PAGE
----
Jiyai Shin plays relentless golf, splitting fairways and hitting greens with almost monotonous regularity. Lydia Ko, nine years her junior but also Korean-born, plays to the same game plan, brilliantly simple in its concept and execution. Tomorrow they will duel head-to-head for the ISPS Handa Women's Australian Open at Royal Canberra.
Five months ago in British Columbia Shin and Ko went down the stretch in the Women's Canadian Open with the teenage wunderkind achieving an historic triumph, at 15 years and four months the youngest-ever winner on the world's most lucrative tour, the LPGA.
They are tied for the lead at 17-under-par after an enthralling third round in gorgeous sunshine at Royal Canberra today. World No. 8 Shin, playing in the last group with overnight leader Mariajo Uribe, was steady all day, carding a three-under par 70. The highlight of her day was a holed bunker shot from beside the par-five sixth green, from a trap so deep that she did not even see the ball disappear into the hole. "I was too short to watch it!'' she said later.
Ko, playing in the second-last group started quickly with four birdies in the first 10 holes to take the lead, wobbled with bogeys at the 12th and 14th holes, then closed with a birdie at the 18th to tie Shin. She also shot 70 for the day.
It looks to be a two-horse race. Spain's Beatriz Recari, at 11-under, is the closest pursuer, six shots back. World No. 1 Yani Tseng needs a miracle round at nine-under, eight back from the lead. The nearest of the Australians is Sarah Jane Smith at eight-under after an even-par round today.
The pair know each other well. Shin grew up in Korea and now lives in America; Ko moved from Korea with her family to New Zealand when she was seven. Shin said earlier this week that Ko's presence made her feel old at 24; she is not alone among the professionals in feeling that. "I'm young, too!'' said the elder player. "She's just a baby!''
For her part, Ko acknowledges two-time major winner Shin's record in the game, and that there are similarities in their approaches. "They say we look alike too,'' said Ko. "She's a pretty accurate player off the tee. In that way we could be similar. She's a great player and there are things I do need to learn from her.''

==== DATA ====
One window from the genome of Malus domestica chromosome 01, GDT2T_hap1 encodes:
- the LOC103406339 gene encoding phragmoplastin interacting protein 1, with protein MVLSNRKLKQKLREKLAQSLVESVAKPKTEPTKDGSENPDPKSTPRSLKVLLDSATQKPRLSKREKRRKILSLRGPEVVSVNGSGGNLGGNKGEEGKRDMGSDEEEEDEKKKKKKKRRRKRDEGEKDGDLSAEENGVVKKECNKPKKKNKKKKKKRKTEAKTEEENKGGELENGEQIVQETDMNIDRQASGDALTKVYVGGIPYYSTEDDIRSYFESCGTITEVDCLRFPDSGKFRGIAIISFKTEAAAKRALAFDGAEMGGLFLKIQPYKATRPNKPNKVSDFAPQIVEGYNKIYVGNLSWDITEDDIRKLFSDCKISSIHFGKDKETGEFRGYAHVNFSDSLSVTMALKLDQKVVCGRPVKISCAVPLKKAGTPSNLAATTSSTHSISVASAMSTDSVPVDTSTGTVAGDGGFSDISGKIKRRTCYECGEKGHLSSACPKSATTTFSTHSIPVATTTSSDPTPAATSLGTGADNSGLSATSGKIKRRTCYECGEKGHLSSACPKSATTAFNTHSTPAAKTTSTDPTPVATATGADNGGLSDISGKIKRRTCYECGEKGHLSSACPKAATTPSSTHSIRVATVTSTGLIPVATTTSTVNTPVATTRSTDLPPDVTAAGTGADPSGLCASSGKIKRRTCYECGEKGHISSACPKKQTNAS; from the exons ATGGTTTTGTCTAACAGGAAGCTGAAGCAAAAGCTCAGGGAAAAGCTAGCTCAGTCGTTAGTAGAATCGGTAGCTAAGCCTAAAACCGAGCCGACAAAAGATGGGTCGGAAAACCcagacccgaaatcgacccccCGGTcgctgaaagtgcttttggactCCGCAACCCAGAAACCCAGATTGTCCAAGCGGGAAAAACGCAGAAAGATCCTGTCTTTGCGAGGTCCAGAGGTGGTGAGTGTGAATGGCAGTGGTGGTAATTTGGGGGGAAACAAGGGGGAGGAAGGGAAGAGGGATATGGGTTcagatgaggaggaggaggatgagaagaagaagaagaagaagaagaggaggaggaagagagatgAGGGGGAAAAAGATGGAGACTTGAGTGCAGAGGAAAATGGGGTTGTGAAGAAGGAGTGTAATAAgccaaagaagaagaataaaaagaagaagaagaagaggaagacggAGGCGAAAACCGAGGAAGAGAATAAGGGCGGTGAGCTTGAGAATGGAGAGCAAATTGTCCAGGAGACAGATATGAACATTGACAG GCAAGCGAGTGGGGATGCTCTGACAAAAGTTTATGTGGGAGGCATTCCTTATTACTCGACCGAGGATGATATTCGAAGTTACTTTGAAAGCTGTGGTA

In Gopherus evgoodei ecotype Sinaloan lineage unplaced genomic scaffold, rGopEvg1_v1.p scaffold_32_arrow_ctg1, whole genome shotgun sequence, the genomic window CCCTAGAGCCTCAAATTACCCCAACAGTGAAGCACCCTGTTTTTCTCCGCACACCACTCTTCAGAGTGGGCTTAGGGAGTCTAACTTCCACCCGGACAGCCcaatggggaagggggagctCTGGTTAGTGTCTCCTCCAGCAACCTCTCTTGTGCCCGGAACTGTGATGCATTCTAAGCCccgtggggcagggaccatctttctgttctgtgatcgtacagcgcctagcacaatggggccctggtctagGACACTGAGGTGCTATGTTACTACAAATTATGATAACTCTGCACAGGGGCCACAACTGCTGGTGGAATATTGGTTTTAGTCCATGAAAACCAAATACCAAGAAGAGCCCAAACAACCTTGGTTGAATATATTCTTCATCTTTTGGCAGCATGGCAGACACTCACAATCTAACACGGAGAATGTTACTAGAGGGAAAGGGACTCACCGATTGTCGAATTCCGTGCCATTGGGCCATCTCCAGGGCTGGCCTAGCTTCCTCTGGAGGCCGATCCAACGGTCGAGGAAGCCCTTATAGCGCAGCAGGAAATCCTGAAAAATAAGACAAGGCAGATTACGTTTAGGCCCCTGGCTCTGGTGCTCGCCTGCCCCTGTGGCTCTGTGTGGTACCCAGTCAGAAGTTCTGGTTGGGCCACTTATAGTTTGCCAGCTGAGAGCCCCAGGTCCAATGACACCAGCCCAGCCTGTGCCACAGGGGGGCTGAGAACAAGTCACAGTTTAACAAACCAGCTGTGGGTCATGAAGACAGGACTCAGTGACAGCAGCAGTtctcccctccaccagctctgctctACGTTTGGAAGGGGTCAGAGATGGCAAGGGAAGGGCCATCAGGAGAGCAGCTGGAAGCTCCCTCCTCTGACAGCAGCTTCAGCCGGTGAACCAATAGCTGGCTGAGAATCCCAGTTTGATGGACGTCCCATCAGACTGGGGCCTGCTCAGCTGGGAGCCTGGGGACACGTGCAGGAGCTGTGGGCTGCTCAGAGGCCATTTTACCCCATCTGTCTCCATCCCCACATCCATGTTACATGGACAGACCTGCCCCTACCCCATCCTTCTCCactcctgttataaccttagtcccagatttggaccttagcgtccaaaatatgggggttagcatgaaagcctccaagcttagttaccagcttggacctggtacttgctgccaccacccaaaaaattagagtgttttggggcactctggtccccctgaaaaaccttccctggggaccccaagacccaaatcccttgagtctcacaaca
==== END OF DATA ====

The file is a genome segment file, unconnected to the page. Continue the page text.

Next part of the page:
Ko revealed some fragility on the back nine, with a poor drive into the trees at the 12th giving her a bogey, and at the par-four 14th she was long with her approach then fluffed the chip back from long rough, needing to make a 2.5 metre putt for bogey. "They were pretty hard shots to make up-and downs,'' she said later.
But the 15-year-old winner of three professional tournaments gathered her faculties, donning an ice scarf to cool herself down, and a 90-metre pitching wedge shot at the last hole stopped in the shadow of the flag for the birdie she needed to regain a share of the lead with Shin.
As the hot sun baked the Royal Canberra greens there was some carnage today. Overnight leader Uribe topped her second shot on the first hole, scuttling a fairway metal shot just 100 metres along the ground, and immediately took her first bogey of the week. Uribe had said on Friday night that she loved playing under pressure; now she would feel it like a lead weight. She went backwards, carding a six-over par 79.
Nor did Australia's Kristie Smith back up her fine form of the opening two days. Playing alongside Ko with the biggest gallery of the day, Smith shot a four-over 77 to fall out of the running.
The astonishing Ko would be the youngest-ever winner of a Women's Australian Open if she hit the finish line first tomorrow. She would also forgo another $180,000 in prizemoney because she remains an amateur. But nothing much fazes her; certainly not that. "I don't really care any more,'' she said. "I'm an amateur, so I know I'm not going to get it.''